Tajikistan Travel Guide
In the 1270’s, Marco Polo followed the Silk Road that passed through the Pamir Mountains in what is now Tajikistan. He was the first European to describe the spectacular spiral-horned Marco Polo mountain sheep that are still the emblem of that area. The Tajik people refer to the Pamirs as the “Roof of the World,” an apt description for the mountainous range that looms above Tajikistan. Below the peaks, glaciers, forts, lakes, ancient rock carvings, bustling bazaars, and big cities can all be enjoyed by tourists.
Tajikistan has moved between the hands of many empires throughout its long history, with each occupation leaving its mark on the landscape and culture of the area. Ancient monuments, such as the Gissar fortress west of Dushanbe and the 7th century Buddhist monastery of Ajine Tepe at Kurgan-Tyube in Eastern Tajikistan, offer visitors an insight into the past. The big reclining Buddha at Ajine Tepe, now housed at the National Museum, is one of the most famous relics in the country.
Years of Soviet communist rule followed by civil conflict means that Tajikistan does not have much well-developed tourism infrastructure. The large cities have some modern hotels, but accommodations in rural areas usually take the form of home stays. Tajikistan is a cheap place to visit, and most find the rustic authenticity of the experience usually makes up for any lack of western-style luxury. Tajik people are also known for their friendly hospitality. The food is wholesome and filling, usually based around meat, bread, and vegetables. Western-style food is available in the larger cities.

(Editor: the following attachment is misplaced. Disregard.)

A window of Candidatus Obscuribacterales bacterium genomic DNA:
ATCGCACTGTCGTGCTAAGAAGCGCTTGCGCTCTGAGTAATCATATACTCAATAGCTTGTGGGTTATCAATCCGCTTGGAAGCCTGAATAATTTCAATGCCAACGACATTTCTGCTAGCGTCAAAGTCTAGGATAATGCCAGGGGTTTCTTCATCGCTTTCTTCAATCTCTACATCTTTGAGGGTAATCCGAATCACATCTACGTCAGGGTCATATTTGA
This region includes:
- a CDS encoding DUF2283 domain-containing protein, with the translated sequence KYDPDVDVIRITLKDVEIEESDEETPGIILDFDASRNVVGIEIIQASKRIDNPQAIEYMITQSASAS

While in Tajikistan, visitors should take the time to visit a bazaar, pick up some embroidered textiles, take a camel ride on the Pamir plateau, and spend time relaxing in the many hot springs that dot the country. Spectacular natural wonders, such as the craters and caves of the Khodja Mumin salt mountain of or the glaciers of the Pamir Mountains, are also not to be missed.
Flying is the easiest way to get into Tajikistan. Visitors usually come via Russia or Frankfurt, landing at the main airport in the capital city Dushanbe. Once in Tajikistan, the easiest way to get around is by minibus, shared taxi or as part of an organized tour. The capital Dushanbe has a train service that links with Khujand city.
The roads around Tajikistan are often in poor condition, but the scenery often makes up for any hardship. The Shahriston pass between Khujand and Uro-Teppa is one of the most beautiful roads, linking up with the M34 and passing by the gorges along the Fann River. Another popular route is the road from Khorog to Langar via Ishkashim, which follows the Wakhan River Valley past hot springs, ruined forts, and temples.
- Experience Sayri Guli Lola, the tulip festival celebrated in the north
- Step back in time at Gissar Fortress
- Marvel at the 1,500-year-old reclining Buddha in the National Museum
- Visit the wondrous Khodja Mumim salt mountain
- Soak in mineral hot springs dotted along the Pamir motorway
- See the shepherds, yurts, and yaks of the Pamir plateau from the back of a camel
- Try to translate ancient rock carved petroglyphs of spiral-horned mountain sheep